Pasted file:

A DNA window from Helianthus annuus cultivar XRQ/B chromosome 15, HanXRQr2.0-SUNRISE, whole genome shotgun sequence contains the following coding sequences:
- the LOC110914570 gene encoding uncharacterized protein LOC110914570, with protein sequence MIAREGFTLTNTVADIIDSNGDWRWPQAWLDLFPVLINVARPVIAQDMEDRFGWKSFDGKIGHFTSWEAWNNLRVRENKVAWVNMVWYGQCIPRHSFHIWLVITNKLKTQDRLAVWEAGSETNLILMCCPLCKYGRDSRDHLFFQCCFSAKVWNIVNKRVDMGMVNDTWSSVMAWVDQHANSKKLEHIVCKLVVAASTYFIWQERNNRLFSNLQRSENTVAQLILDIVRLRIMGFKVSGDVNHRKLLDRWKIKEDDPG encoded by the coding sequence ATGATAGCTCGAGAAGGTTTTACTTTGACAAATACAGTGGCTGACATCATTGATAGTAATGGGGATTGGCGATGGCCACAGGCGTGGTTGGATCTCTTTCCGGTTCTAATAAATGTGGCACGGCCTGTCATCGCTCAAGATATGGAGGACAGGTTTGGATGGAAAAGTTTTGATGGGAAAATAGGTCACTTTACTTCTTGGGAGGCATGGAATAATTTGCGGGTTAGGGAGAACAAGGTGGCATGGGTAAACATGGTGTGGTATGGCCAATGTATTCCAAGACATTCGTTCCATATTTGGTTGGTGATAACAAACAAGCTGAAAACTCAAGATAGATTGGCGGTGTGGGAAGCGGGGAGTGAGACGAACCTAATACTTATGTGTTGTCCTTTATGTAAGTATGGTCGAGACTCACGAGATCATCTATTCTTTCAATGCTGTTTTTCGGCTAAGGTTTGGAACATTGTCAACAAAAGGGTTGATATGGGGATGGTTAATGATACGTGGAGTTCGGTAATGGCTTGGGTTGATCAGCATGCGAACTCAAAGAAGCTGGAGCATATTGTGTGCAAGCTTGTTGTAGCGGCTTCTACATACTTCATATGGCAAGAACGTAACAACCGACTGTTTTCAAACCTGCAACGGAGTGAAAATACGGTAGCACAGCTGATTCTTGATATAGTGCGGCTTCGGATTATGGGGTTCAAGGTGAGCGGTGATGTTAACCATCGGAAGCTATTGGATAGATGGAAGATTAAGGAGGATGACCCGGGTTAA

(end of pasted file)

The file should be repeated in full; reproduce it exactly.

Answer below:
A DNA window from Helianthus annuus cultivar XRQ/B chromosome 15, HanXRQr2.0-SUNRISE, whole genome shotgun sequence contains the following coding sequences:
- the LOC110914570 gene encoding uncharacterized protein LOC110914570, with protein sequence MIAREGFTLTNTVADIIDSNGDWRWPQAWLDLFPVLINVARPVIAQDMEDRFGWKSFDGKIGHFTSWEAWNNLRVRENKVAWVNMVWYGQCIPRHSFHIWLVITNKLKTQDRLAVWEAGSETNLILMCCPLCKYGRDSRDHLFFQCCFSAKVWNIVNKRVDMGMVNDTWSSVMAWVDQHANSKKLEHIVCKLVVAASTYFIWQERNNRLFSNLQRSENTVAQLILDIVRLRIMGFKVSGDVNHRKLLDRWKIKEDDPG encoded by the coding sequence ATGATAGCTCGAGAAGGTTTTACTTTGACAAATACAGTGGCTGACATCATTGATAGTAATGGGGATTGGCGATGGCCACAGGCGTGGTTGGATCTCTTTCCGGTTCTAATAAATGTGGCACGGCCTGTCATCGCTCAAGATATGGAGGACAGGTTTGGATGGAAAAGTTTTGATGGGAAAATAGGTCACTTTACTTCTTGGGAGGCATGGAATAATTTGCGGGTTAGGGAGAACAAGGTGGCATGGGTAAACATGGTGTGGTATGGCCAATGTATTCCAAGACATTCGTTCCATATTTGGTTGGTGATAACAAACAAGCTGAAAACTCAAGATAGATTGGCGGTGTGGGAAGCGGGGAGTGAGACGAACCTAATACTTATGTGTTGTCCTTTATGTAAGTATGGTCGAGACTCACGAGATCATCTATTCTTTCAATGCTGTTTTTCGGCTAAGGTTTGGAACATTGTCAACAAAAGGGTTGATATGGGGATGGTTAATGATACGTGGAGTTCGGTAATGGCTTGGGTTGATCAGCATGCGAACTCAAAGAAGCTGGAGCATATTGTGTGCAAGCTTGTTGTAGCGGCTTCTACATACTTCATATGGCAAGAACGTAACAACCGACTGTTTTCAAACCTGCAACGGAGTGAAAATACGGTAGCACAGCTGATTCTTGATATAGTGCGGCTTCGGATTATGGGGTTCAAGGTGAGCGGTGATGTTAACCATCGGAAGCTATTGGATAGATGGAAGATTAAGGAGGATGACCCGGGTTAA